I know it is a supposed to be a day of rest, but I'm spending the afternoon in my studio anyway. (Aw darn. I have to play with my loom!) This coming week my husband, my daughter and I are going on a road trip. Michelle is headed into her senior year of high school, so we're taking a chance this summer to scout out possible colleges for her. (Anyone know of a good theater tech and design program within a 6 hour drive of Phoenix, AZ?)
Anyway, I'm going to miss out on much of my work time this week. I really want to get my current project on the floor loom done in a reasonable amount of time, so I can play with the triangle loom when it gets here. So I started the weaving process on the first of five white scarves. (The White Scarf, if you recall, is an award in the SCA for excellence in rapier fighting. The recipient is allowed to wear a small white scarf pinned to his or her shoulder.) I'm using a twill pattern that undulates a bit, giving more of a flowing feeling to the resulting pattern. Each of the five scarves will have a slightly different pattern.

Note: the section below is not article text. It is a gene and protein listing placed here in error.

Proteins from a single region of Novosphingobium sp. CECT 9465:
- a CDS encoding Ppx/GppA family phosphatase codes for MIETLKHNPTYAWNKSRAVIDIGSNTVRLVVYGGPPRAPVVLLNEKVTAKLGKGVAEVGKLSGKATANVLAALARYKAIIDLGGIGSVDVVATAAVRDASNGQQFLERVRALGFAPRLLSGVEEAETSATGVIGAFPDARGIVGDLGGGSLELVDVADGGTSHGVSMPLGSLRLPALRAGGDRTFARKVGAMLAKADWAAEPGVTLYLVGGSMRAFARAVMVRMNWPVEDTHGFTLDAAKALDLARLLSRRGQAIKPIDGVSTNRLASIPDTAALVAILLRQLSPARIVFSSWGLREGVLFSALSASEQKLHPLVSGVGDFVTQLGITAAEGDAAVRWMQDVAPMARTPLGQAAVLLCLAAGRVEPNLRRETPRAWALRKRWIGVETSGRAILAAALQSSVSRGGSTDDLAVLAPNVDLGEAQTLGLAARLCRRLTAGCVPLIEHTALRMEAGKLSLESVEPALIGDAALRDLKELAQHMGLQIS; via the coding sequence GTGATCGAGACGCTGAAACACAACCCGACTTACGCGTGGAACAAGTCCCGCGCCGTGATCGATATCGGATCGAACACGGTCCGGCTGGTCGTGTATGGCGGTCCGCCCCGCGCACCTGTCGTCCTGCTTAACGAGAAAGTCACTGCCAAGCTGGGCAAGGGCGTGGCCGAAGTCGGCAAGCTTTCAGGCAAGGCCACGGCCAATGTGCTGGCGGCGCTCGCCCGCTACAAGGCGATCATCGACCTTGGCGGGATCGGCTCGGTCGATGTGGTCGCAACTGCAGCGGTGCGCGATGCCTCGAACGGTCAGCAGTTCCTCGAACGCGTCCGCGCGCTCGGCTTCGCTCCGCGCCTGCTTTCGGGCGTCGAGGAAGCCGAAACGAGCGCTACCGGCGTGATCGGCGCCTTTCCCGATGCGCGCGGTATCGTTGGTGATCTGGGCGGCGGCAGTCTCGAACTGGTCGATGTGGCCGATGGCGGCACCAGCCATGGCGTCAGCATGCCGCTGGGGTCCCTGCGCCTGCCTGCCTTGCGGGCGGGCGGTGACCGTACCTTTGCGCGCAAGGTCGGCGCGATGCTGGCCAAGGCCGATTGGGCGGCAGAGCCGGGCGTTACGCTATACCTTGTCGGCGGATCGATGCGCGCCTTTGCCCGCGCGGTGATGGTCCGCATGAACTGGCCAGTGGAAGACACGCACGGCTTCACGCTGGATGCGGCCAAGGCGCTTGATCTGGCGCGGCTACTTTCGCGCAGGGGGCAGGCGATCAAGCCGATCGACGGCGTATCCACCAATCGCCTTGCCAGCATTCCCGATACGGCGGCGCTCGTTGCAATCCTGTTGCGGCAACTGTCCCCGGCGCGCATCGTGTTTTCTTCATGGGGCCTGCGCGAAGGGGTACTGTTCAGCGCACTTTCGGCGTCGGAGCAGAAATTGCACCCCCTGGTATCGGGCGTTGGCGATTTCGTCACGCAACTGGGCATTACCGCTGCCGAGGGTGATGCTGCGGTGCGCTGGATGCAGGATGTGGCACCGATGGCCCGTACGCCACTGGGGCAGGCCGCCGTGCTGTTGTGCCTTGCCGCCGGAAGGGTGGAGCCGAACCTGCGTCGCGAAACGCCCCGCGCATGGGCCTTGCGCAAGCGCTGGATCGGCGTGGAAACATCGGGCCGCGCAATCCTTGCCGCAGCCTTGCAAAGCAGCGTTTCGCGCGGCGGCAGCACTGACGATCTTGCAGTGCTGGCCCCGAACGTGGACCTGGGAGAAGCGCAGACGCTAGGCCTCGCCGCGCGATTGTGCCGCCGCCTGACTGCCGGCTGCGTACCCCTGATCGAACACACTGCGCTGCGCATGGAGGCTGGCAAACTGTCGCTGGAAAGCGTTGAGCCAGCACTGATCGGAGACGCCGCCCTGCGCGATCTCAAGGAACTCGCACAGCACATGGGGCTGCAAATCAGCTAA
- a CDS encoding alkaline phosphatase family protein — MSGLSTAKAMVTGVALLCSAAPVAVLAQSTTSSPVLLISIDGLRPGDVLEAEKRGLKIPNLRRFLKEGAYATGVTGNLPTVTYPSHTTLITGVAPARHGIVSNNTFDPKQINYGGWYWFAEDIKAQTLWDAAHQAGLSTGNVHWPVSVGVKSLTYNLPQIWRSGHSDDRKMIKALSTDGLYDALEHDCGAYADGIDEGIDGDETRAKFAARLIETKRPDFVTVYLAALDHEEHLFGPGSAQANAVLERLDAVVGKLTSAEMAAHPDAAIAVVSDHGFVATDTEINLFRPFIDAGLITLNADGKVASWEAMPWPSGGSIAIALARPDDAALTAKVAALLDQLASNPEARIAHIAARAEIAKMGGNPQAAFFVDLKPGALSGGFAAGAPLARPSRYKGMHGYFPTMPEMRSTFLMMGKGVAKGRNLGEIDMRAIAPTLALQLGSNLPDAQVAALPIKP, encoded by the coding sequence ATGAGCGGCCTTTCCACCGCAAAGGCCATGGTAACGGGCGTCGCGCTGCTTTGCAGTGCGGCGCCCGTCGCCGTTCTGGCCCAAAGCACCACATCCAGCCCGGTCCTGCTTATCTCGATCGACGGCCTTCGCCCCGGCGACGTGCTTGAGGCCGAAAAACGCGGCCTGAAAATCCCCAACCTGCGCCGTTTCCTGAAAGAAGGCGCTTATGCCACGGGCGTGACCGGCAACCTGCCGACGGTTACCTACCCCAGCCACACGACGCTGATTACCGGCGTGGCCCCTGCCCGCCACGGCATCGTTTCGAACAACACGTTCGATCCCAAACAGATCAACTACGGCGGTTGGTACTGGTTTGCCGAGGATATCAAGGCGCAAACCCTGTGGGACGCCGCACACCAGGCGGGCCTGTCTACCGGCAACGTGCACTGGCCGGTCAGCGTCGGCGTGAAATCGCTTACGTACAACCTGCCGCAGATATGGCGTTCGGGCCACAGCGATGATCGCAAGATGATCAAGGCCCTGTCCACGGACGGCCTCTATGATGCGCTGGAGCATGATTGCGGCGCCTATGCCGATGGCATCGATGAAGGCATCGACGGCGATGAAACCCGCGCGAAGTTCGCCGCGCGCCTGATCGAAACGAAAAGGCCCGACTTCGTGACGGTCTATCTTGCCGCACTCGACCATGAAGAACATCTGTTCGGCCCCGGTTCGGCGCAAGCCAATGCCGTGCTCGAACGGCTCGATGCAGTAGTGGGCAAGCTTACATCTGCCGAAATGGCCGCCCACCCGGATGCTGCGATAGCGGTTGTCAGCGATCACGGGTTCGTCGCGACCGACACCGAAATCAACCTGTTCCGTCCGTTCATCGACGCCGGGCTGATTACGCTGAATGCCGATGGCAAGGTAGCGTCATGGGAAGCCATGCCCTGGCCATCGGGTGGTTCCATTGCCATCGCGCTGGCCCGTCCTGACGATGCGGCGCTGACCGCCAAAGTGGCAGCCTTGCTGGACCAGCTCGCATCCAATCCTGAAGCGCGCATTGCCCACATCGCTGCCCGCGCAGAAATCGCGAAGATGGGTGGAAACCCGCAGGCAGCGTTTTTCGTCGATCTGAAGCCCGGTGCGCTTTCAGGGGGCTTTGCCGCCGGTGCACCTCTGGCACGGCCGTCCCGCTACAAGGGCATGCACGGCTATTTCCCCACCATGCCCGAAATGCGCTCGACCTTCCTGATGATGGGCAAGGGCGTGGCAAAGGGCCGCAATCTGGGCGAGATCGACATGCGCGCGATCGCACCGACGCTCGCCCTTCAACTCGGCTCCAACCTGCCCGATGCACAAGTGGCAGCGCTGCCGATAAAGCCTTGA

Here is the first one, front and back:
I'm having a bit of a trouble with broken warp threads on the edges of the weaving. That means the threads are drawing in a bit in the weaving process, which is natural. It also means that they get abraded a bit as they go through the metal reed that spreads the threads out. Last time I made White Scarves, the 8/2 cotton I used was strong enough to stand up to this abuse. Not all weaving yarn is made the same though, even if it is the same color, fiber content, and size. I think, if a particular thread breaks more than once, I'm going to replace it with a similar but slightly sturdier yarn. It shouldn't be noticeable in the finished product, but it will save me headaches. Good thing I know how to repair broken warp threads!